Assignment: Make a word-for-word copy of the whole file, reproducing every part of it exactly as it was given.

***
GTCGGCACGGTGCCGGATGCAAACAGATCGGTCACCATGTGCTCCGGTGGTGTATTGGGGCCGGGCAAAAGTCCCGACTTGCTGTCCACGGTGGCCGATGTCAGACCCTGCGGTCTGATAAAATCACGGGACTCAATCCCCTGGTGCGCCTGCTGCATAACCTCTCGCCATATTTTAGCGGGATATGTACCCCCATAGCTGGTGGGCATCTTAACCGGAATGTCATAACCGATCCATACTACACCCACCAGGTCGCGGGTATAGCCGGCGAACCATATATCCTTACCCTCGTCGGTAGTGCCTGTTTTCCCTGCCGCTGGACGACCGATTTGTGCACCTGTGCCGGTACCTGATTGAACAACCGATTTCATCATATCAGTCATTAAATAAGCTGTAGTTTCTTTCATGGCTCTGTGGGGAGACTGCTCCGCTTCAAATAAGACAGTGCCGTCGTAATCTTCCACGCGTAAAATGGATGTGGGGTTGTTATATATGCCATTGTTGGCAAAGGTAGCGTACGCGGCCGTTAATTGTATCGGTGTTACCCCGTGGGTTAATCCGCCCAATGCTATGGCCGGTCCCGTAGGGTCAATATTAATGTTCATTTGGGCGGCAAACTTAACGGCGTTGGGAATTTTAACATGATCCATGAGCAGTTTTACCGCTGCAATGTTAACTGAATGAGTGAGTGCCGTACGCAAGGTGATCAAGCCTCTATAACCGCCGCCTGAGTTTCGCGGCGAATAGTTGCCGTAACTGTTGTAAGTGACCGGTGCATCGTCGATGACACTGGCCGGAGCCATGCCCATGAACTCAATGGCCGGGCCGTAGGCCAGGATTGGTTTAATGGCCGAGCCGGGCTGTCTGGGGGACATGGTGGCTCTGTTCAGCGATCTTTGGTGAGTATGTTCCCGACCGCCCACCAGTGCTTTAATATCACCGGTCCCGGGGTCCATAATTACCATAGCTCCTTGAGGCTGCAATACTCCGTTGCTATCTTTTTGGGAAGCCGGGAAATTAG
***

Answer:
GTCGGCACGGTGCCGGATGCAAACAGATCGGTCACCATGTGCTCCGGTGGTGTATTGGGGCCGGGCAAAAGTCCCGACTTGCTGTCCACGGTGGCCGATGTCAGACCCTGCGGTCTGATAAAATCACGGGACTCAATCCCCTGGTGCGCCTGCTGCATAACCTCTCGCCATATTTTAGCGGGATATGTACCCCCATAGCTGGTGGGCATCTTAACCGGAATGTCATAACCGATCCATACTACACCCACCAGGTCGCGGGTATAGCCGGCGAACCATATATCCTTACCCTCGTCGGTAGTGCCTGTTTTCCCTGCCGCTGGACGACCGATTTGTGCACCTGTGCCGGTACCTGATTGAACAACCGATTTCATCATATCAGTCATTAAATAAGCTGTAGTTTCTTTCATGGCTCTGTGGGGAGACTGCTCCGCTTCAAATAAGACAGTGCCGTCGTAATCTTCCACGCGTAAAATGGATGTGGGGTTGTTATATATGCCATTGTTGGCAAAGGTAGCGTACGCGGCCGTTAATTGTATCGGTGTTACCCCGTGGGTTAATCCGCCCAATGCTATGGCCGGTCCCGTAGGGTCAATATTAATGTTCATTTGGGCGGCAAACTTAACGGCGTTGGGAATTTTAACATGATCCATGAGCAGTTTTACCGCTGCAATGTTAACTGAATGAGTGAGTGCCGTACGCAAGGTGATCAAGCCTCTATAACCGCCGCCTGAGTTTCGCGGCGAATAGTTGCCGTAACTGTTGTAAGTGACCGGTGCATCGTCGATGACACTGGCCGGAGCCATGCCCATGAACTCAATGGCCGGGCCGTAGGCCAGGATTGGTTTAATGGCCGAGCCGGGCTGTCTGGGGGACATGGTGGCTCTGTTCAGCGATCTTTGGTGAGTATGTTCCCGACCGCCCACCAGTGCTTTAATATCACCGGTCCCGGGGTCCATAATTACCATAGCTCCTTGAGGCTGCAATACTCCGTTGCTATCTTTTTGGGAAGCCGGGAAATTAG